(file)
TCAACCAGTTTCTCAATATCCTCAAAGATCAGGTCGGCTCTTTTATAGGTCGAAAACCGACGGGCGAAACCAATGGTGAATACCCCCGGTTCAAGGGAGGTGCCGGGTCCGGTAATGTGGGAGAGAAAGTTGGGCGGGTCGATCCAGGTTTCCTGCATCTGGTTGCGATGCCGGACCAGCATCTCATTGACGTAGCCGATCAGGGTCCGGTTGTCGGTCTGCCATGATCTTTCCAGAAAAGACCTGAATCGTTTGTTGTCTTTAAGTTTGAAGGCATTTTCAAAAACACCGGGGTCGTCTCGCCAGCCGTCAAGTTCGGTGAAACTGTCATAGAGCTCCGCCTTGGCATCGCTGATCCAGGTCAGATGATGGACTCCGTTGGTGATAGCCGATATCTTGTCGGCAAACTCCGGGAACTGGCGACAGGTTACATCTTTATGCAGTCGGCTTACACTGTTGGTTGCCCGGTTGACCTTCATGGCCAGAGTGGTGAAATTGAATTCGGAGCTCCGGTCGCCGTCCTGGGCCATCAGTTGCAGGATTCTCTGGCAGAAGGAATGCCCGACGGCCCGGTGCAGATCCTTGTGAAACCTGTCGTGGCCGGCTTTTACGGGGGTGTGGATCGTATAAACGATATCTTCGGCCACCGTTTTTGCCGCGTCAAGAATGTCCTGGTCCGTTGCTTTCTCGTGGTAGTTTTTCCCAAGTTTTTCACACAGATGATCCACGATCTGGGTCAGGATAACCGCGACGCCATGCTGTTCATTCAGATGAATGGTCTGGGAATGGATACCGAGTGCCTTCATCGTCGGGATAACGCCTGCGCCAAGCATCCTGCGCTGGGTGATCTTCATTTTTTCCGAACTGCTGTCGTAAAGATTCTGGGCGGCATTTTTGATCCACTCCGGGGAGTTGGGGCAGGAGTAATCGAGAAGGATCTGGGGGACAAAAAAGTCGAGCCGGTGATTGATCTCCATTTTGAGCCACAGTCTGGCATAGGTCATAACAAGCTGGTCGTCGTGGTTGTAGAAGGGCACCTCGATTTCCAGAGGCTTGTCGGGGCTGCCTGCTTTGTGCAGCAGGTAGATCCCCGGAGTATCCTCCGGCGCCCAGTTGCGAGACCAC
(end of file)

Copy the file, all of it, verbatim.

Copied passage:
TCAACCAGTTTCTCAATATCCTCAAAGATCAGGTCGGCTCTTTTATAGGTCGAAAACCGACGGGCGAAACCAATGGTGAATACCCCCGGTTCAAGGGAGGTGCCGGGTCCGGTAATGTGGGAGAGAAAGTTGGGCGGGTCGATCCAGGTTTCCTGCATCTGGTTGCGATGCCGGACCAGCATCTCATTGACGTAGCCGATCAGGGTCCGGTTGTCGGTCTGCCATGATCTTTCCAGAAAAGACCTGAATCGTTTGTTGTCTTTAAGTTTGAAGGCATTTTCAAAAACACCGGGGTCGTCTCGCCAGCCGTCAAGTTCGGTGAAACTGTCATAGAGCTCCGCCTTGGCATCGCTGATCCAGGTCAGATGATGGACTCCGTTGGTGATAGCCGATATCTTGTCGGCAAACTCCGGGAACTGGCGACAGGTTACATCTTTATGCAGTCGGCTTACACTGTTGGTTGCCCGGTTGACCTTCATGGCCAGAGTGGTGAAATTGAATTCGGAGCTCCGGTCGCCGTCCTGGGCCATCAGTTGCAGGATTCTCTGGCAGAAGGAATGCCCGACGGCCCGGTGCAGATCCTTGTGAAACCTGTCGTGGCCGGCTTTTACGGGGGTGTGGATCGTATAAACGATATCTTCGGCCACCGTTTTTGCCGCGTCAAGAATGTCCTGGTCCGTTGCTTTCTCGTGGTAGTTTTTCCCAAGTTTTTCACACAGATGATCCACGATCTGGGTCAGGATAACCGCGACGCCATGCTGTTCATTCAGATGAATGGTCTGGGAATGGATACCGAGTGCCTTCATCGTCGGGATAACGCCTGCGCCAAGCATCCTGCGCTGGGTGATCTTCATTTTTTCCGAACTGCTGTCGTAAAGATTCTGGGCGGCATTTTTGATCCACTCCGGGGAGTTGGGGCAGGAGTAATCGAGAAGGATCTGGGGGACAAAAAAGTCGAGCCGGTGATTGATCTCCATTTTGAGCCACAGTCTGGCATAGGTCATAACAAGCTGGTCGTCGTGGTTGTAGAAGGGCACCTCGATTTCCAGAGGCTTGTCGGGGCTGCCTGCTTTGTGCAGCAGGTAGATCCCCGGAGTATCCTCCGGCGCCCAGTTGCGAGACCAC